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Suggestions for Superior Slumber

Posted by Lauren Juarez on

Suggestions for Superior Slumber

How did you sleep last night? Did you know that your ability to sleep well at night is directly correlated with other aspects in your life? Most of us already know that technology can affect the quality of slumber; things like watching TV before bed or sleeping with the television on, keeping your phone on your bedside table (Guilty!), and those kinds of things greatly affect the quality of sleep you’re getting. There are other aspects too. Below, you’ll find several reasons why you may not be sleeping well, and some suggestions for how to change it.

Did you eat a large meal for dinner?

Eating in general raises your blood sugar levels. When you’re sleeping, your body is fasting, or abstaining from food and/or drink, and eating too close to bedtime makes you more susceptible to a blood sugar crash during the night.

Did you and your partner have a disagreement?

Who hasn’t fought with their partner at one time or another, right? Having an emotionally charged discussion or disagreement with your partner before bed raises your stress levels. Being fatigued can cause an overreaction of emotions and you may lash out at your partner as a result. If you’ve had a difficult exchange, try allowing yourself some time to unwind. Taking some time to review the conversation and gain some perspective will help you to reach a more relaxed state before turning out the light.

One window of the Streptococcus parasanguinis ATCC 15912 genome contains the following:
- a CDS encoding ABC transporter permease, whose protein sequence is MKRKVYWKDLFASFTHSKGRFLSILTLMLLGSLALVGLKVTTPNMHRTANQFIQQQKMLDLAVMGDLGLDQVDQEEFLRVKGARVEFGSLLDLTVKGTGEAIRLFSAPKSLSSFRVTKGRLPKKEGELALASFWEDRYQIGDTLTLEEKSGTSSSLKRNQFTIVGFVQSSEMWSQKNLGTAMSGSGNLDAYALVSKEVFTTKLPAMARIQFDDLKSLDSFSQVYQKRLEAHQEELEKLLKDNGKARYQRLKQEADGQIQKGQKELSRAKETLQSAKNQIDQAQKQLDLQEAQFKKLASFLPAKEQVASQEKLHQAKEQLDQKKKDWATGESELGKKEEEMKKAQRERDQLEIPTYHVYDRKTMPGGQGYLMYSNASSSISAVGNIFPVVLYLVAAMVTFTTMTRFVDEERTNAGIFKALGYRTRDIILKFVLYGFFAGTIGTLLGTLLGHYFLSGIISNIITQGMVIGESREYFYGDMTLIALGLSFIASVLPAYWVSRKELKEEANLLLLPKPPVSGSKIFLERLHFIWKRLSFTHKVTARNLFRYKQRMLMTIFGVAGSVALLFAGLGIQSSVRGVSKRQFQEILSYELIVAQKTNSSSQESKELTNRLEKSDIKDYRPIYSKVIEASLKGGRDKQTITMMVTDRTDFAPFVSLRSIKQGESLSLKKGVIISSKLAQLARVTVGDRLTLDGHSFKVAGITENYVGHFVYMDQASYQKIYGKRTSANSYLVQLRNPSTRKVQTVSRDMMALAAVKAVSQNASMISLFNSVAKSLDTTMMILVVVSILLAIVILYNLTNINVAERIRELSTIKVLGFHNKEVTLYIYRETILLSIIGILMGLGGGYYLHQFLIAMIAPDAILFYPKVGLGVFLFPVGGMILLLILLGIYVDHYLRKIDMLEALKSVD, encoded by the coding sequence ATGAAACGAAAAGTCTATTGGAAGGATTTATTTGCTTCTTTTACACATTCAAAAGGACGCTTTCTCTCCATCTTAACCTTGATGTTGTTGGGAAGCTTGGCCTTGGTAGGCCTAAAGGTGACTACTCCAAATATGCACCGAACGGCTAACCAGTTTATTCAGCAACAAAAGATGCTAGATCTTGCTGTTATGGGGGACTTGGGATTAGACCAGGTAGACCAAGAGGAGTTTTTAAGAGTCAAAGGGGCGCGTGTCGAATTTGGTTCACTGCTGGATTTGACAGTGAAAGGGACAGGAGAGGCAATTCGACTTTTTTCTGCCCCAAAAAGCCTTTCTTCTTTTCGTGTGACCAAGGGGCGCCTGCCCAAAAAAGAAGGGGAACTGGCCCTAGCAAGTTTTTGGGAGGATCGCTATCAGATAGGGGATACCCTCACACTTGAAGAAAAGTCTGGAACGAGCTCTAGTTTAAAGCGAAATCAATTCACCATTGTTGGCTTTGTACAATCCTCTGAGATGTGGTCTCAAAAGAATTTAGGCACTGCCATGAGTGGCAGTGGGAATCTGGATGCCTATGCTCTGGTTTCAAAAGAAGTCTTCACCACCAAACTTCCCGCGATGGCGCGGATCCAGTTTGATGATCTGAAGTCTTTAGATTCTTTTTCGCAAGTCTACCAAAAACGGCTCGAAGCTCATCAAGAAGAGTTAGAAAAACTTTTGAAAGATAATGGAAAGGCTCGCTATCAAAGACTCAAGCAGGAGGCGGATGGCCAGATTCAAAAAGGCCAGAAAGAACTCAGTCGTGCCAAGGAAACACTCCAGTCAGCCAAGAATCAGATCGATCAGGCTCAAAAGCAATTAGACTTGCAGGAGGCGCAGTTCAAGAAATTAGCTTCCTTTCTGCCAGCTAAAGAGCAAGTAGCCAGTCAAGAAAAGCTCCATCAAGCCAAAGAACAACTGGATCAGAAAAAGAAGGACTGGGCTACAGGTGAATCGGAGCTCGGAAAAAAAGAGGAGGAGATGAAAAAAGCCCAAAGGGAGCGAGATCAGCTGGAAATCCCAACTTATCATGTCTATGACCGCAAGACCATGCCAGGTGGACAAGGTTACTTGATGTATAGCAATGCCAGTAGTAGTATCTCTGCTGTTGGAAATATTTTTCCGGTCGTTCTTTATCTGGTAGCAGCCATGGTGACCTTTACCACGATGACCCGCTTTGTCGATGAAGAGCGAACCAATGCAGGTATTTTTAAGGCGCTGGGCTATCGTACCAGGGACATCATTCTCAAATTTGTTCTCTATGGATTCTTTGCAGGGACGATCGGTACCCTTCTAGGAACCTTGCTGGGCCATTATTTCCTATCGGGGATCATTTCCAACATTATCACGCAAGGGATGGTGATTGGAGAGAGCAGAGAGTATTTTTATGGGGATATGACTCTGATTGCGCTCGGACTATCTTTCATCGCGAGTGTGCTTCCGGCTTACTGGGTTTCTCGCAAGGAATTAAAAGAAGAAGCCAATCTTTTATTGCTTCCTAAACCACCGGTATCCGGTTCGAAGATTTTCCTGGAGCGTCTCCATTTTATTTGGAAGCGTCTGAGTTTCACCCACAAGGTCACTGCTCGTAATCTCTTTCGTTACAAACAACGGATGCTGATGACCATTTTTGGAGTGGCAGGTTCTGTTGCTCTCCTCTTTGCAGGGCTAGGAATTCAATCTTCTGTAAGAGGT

Do you follow a bedtime routine?

As every parent knows, having a routine incorporated before sleep is paramount. Just like children, adults can benefit from a routine before bed. Try taking a shower, brushing your teeth, or even reading a book. Having a routine can help you to become accustomed to the steps and prepare your body and mind for sleep.

Do you have a sleeping schedule?

Non-REM and REM sleep cycles are predominantly regulated by our internal biological clocks, or circadian rhythms. These typically run on a 24-hour cycle and control our sleeping and waking times as well as the biological functions that take place while we sleep. Having varying sleep/wake times, and amounts of sleep, disturb our bodies’ natural rhythms and have negative side-effects such as poor cholesterol levels and a higher body mass index, as well as greater insulin resistance compared to those who have a set sleeping schedule.

How old is your mattress?

There are some surprising ways that your old mattress can affect not only your quality of sleep, but also your health. According to studies, sleeping on an older mattress can exacerbate stress and body pain, as well as worsen allergies due to the build-up of dust mites typically residing in old mattresses. Not sleeping well? Your mattress could be the culprit. There are over 50 facilities in North American alone for recycling your old mattress.

What kind of mattress are you sleeping on?